The base of what’s become our most popular drink is something called “leche de monja,” which is a home remedy of sorts for the folks in the rural mountains of Peru.
It is made by first soaking whole eggs – uncooked and un-cracked – in lime juice for two weeks. The lime juice eats off the shell, leaving the membranes which encapsulate the raw egg inside, and a residue of calcium resting on the bottom of the container from the eaten-away shell. All of this is blended in a blender and then mixed with sugar and pisco, the national, grape-based liquor of Peru.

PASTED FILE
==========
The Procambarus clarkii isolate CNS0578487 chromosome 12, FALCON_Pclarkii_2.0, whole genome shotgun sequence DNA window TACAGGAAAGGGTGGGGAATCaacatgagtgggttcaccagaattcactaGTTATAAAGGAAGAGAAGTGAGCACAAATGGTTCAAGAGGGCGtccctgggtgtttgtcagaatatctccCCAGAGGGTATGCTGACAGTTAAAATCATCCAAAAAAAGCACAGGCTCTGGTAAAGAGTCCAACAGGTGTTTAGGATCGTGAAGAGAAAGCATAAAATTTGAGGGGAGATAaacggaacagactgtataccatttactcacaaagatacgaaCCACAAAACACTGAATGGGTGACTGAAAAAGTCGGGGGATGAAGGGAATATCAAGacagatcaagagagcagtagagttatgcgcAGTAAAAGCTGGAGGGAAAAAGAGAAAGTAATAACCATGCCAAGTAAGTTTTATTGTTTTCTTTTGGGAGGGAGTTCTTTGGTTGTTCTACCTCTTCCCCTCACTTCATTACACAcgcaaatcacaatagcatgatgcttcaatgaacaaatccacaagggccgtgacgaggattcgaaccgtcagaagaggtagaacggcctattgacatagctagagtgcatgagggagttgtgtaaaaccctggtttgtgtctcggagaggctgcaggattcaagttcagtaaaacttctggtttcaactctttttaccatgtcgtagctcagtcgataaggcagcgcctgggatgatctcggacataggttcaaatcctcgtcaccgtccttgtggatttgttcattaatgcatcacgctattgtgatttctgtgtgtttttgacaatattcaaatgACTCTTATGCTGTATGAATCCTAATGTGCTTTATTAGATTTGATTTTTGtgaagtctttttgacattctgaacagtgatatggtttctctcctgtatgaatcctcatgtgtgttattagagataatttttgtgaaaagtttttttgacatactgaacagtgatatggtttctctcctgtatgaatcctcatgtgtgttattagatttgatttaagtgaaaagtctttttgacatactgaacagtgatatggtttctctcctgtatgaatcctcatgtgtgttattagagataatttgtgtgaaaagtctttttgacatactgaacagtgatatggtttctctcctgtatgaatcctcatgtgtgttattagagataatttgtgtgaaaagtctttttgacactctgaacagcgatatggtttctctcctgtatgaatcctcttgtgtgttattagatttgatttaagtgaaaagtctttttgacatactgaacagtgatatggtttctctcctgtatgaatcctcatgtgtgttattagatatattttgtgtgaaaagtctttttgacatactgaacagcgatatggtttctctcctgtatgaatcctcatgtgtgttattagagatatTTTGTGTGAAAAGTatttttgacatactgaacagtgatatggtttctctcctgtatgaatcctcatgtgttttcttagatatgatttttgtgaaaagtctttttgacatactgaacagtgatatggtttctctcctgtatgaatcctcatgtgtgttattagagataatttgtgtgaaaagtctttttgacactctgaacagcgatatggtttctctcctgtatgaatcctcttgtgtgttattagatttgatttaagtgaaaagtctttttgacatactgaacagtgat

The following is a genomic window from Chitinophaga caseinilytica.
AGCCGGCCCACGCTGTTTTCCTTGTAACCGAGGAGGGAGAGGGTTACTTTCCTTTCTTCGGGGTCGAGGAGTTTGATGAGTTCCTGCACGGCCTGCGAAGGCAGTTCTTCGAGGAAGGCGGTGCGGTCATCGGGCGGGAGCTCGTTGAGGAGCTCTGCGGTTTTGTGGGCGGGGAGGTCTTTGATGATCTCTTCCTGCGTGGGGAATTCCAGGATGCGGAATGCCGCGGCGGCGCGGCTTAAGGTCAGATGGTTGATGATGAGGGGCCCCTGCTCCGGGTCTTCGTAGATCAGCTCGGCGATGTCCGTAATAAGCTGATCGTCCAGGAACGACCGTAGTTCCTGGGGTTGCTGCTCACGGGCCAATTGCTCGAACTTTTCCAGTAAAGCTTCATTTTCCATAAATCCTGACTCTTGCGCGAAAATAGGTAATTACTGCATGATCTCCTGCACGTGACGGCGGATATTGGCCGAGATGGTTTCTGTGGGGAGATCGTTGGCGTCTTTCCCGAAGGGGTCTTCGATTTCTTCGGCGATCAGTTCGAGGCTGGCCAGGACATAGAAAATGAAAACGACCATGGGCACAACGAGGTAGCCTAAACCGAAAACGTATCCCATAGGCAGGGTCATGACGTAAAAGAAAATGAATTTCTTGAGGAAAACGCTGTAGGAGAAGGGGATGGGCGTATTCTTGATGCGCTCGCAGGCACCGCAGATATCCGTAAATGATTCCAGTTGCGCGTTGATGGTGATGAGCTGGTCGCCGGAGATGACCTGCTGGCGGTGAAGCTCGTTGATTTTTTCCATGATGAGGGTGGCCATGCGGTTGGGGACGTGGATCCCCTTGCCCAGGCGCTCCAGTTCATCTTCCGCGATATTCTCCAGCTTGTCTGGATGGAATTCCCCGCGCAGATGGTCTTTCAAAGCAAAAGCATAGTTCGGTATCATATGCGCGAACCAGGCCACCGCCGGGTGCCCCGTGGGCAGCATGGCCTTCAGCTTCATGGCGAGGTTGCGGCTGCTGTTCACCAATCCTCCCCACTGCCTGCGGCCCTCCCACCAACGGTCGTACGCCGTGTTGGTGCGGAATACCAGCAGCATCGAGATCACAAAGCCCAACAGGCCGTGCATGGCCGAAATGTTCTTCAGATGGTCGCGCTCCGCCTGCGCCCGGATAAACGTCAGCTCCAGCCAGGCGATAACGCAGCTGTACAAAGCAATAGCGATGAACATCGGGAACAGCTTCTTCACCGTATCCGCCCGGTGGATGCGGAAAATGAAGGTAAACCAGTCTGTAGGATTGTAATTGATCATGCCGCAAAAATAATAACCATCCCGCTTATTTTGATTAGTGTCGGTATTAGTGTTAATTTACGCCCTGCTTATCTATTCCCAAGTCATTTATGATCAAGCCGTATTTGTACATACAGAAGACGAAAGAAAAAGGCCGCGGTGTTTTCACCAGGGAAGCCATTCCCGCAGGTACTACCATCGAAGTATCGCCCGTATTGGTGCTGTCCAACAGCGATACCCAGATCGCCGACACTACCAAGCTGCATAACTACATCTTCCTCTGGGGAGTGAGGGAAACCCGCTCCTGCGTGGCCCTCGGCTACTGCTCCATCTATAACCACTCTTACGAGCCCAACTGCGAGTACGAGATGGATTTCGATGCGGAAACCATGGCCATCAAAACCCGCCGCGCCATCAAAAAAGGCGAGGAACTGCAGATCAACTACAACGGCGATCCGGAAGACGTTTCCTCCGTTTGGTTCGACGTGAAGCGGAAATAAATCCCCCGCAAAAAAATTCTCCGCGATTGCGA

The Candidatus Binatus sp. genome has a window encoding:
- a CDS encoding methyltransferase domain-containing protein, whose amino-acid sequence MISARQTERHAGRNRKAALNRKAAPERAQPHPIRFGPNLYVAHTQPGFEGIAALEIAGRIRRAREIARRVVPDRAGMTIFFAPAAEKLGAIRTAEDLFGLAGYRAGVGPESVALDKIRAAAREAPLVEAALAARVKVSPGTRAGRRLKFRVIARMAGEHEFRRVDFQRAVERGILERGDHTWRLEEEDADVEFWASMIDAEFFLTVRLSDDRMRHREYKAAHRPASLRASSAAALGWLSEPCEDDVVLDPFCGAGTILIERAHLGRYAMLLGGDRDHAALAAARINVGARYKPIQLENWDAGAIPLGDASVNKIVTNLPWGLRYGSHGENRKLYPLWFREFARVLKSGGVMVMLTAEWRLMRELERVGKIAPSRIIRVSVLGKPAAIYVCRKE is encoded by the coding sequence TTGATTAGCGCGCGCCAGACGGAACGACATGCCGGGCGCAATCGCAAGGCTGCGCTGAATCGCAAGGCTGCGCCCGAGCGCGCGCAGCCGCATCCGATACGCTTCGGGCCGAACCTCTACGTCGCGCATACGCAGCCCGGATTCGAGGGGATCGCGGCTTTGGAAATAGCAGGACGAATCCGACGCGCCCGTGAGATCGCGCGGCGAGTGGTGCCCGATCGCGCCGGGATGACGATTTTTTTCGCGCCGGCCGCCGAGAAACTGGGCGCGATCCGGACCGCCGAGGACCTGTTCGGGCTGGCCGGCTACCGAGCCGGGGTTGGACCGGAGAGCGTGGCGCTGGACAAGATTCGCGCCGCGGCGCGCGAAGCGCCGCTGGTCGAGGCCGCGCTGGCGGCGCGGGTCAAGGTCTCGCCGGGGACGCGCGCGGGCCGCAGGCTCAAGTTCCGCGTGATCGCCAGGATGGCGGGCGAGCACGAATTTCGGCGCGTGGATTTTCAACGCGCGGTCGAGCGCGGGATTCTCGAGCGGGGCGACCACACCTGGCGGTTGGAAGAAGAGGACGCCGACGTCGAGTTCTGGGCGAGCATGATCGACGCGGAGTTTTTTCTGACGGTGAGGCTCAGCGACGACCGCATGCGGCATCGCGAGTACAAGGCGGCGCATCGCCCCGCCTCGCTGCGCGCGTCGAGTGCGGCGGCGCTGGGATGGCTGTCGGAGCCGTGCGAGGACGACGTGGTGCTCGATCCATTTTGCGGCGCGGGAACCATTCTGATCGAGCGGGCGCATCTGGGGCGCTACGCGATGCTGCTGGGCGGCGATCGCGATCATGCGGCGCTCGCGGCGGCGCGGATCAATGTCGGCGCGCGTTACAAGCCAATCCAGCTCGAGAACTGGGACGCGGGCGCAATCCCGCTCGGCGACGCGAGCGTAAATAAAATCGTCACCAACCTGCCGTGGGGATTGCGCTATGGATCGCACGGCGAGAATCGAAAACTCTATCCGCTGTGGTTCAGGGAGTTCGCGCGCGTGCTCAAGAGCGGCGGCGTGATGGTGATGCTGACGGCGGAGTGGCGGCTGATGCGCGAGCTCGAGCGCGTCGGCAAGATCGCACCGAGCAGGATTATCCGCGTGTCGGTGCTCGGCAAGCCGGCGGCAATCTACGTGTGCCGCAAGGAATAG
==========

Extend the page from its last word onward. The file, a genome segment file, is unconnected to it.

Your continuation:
It sounds gross, and in all honestly looks pretty gross at first, but the taste is right-on, and the end result of the A Huevo is pretty magnificent, if we may be so bold.
After making the leche de monja, it is mixed with falernum, passion fruit puree, and ginger beer, and served on ice with a flower from the Amazon Jungle called “jambu.” When eaten, the jambu sends the mouth on a roller-coaster ride, complete with an intense tingle, a numbing sensation, and a heightening of certain aspects of the drink – namely the passion fruit and the coldness of the ice.
It is a refreshing drink, well-suited to the hot New Orleans summer, and a downright curious adventure of a tipple!
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